Being with someone who spent the time embracing the culture and learning the language increased my enjoyment and experiences. Since my girlfriend took the time and care to learn the language and venture out of her comfort zone, we were able to eat local, stay at a local accommodation, and learned how to use public transportation.
Looking back, I wish spent the time to find a local accommodation, such as a hostel, bed and breakfast or locally owned Airbnb, rather than a hotel in Rome.
Our Airbnb host was excellent, and he gave us a lot of insight on the best places to eat and what to avoid. She also showed me that I was not using a vital resource at the hotel, which is the concierge. Talking to the locals was something that I didn’t do too well, and I wish I would’ve done more.
Eating was one of my favorite things to do. The house wine at every restaurant was delicious, and I have never been a wine drinker at all. Traveling the subway was also a treat. Arriving in Italy with no research on what I was doing, I didn’t know how to read subway maps, and I assumed just because I didn’t know the language so I wouldn’t know how to read the routes accurately. After three rides and 10 minutes of reading, I was able to map and chart our journeys and how many stops and directions to take to get to destinations.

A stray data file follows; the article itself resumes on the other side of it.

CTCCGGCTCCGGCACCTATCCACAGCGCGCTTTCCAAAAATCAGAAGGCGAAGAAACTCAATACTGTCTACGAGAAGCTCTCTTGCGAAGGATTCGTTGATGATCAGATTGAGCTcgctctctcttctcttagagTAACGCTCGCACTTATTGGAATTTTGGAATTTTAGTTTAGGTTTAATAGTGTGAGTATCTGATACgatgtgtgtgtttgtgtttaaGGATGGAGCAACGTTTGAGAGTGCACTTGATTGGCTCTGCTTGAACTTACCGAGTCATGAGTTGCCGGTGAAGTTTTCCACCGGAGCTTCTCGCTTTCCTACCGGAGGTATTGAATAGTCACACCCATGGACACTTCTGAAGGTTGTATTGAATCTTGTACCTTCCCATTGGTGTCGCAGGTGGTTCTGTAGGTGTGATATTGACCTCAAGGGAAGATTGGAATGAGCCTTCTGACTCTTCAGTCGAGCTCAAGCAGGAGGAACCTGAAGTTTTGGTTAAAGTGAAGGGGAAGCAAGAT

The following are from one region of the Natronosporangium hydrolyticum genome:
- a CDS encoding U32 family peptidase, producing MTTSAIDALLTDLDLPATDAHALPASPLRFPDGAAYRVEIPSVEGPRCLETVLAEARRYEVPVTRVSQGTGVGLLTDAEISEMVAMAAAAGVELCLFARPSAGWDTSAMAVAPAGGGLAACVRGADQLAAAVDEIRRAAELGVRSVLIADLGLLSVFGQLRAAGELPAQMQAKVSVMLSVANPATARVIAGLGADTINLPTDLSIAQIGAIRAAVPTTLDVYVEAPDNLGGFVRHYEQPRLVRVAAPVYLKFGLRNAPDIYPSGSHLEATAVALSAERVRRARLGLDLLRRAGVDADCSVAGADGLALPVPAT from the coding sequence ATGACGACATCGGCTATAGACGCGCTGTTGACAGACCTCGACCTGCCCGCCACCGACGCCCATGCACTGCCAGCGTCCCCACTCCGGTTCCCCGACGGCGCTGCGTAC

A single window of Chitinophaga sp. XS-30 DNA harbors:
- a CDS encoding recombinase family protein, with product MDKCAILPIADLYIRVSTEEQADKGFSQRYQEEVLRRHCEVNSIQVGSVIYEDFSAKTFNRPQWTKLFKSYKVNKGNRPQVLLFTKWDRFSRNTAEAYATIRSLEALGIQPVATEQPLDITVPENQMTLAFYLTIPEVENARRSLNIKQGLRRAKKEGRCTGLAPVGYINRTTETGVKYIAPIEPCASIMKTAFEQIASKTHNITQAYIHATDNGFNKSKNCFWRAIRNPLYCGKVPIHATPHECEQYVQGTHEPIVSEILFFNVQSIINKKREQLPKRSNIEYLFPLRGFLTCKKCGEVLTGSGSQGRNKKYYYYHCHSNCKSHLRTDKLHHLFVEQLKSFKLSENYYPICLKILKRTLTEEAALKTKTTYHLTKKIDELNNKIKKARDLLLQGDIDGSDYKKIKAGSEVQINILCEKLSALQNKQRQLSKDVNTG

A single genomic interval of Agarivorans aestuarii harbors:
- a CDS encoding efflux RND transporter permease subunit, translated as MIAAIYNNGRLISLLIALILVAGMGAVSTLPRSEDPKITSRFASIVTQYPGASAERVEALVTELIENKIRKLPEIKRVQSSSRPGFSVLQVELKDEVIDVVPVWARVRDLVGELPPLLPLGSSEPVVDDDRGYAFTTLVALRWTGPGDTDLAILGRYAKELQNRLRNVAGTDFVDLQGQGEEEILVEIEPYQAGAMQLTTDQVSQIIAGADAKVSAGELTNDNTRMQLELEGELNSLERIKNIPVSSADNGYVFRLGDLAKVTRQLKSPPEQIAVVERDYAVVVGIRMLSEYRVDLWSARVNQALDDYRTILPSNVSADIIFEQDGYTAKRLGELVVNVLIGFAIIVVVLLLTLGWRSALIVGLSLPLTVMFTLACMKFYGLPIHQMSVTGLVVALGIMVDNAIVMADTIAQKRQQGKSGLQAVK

By the time we left Italy, after traveling to Salerno, I was more worldly. I still didn’t know any of the language other than “due” when I ordered gelato.
After Italy, I would say my cultural experience ended due to traveling to more westernized countries, and they all spoke English.
5. Looking Back
Being abroad was excellent, but what I wish I would have known beforehand was ways to save money. I had an excellent time and loved staying in posh hotels, but you can have a better time staying in a local accommodation as we did in Naples.
Secondly, I would advise anyone traveling abroad to take the time and learn some of the languages. You will feel a lot better even if you’re attempting to converse in their language.
Lastly, add time to your itinerary to account for the unknowns and, most importantly, pack more than one change of clothes in your carry-on.
Harold Reed graduated with his MBA in 2020. He currenlty works as a department manager for a healthcare finance company. When he’s not planning his next European adventure, he enjoys exploring the Lawrence and Kansas City area.